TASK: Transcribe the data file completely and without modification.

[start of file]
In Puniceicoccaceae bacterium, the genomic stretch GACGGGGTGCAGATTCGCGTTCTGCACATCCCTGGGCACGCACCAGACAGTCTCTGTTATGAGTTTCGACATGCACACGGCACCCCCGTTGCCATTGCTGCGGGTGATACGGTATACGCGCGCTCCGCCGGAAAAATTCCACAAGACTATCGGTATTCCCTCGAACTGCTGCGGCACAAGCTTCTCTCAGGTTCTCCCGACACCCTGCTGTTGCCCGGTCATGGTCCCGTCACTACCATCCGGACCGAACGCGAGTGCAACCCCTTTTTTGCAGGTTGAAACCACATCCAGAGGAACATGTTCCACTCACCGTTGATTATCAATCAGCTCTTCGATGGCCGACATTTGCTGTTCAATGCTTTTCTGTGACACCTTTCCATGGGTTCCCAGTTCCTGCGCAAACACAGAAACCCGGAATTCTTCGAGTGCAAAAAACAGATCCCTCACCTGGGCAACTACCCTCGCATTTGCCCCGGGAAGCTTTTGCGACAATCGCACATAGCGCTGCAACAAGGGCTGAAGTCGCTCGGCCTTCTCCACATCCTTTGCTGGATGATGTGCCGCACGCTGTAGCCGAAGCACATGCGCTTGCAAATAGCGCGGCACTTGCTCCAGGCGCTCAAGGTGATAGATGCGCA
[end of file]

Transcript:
In Puniceicoccaceae bacterium, the genomic stretch GACGGGGTGCAGATTCGCGTTCTGCACATCCCTGGGCACGCACCAGACAGTCTCTGTTATGAGTTTCGACATGCACACGGCACCCCCGTTGCCATTGCTGCGGGTGATACGGTATACGCGCGCTCCGCCGGAAAAATTCCACAAGACTATCGGTATTCCCTCGAACTGCTGCGGCACAAGCTTCTCTCAGGTTCTCCCGACACCCTGCTGTTGCCCGGTCATGGTCCCGTCACTACCATCCGGACCGAACGCGAGTGCAACCCCTTTTTTGCAGGTTGAAACCACATCCAGAGGAACATGTTCCACTCACCGTTGATTATCAATCAGCTCTTCGATGGCCGACATTTGCTGTTCAATGCTTTTCTGTGACACCTTTCCATGGGTTCCCAGTTCCTGCGCAAACACAGAAACCCGGAATTCTTCGAGTGCAAAAAACAGATCCCTCACCTGGGCAACTACCCTCGCATTTGCCCCGGGAAGCTTTTGCGACAATCGCACATAGCGCTGCAACAAGGGCTGAAGTCGCTCGGCCTTCTCCACATCCTTTGCTGGATGATGTGCCGCACGCTGTAGCCGAAGCACATGCGCTTGCAAATAGCGCGGCACTTGCTCCAGGCGCTCAAGGTGATAGATGCGCA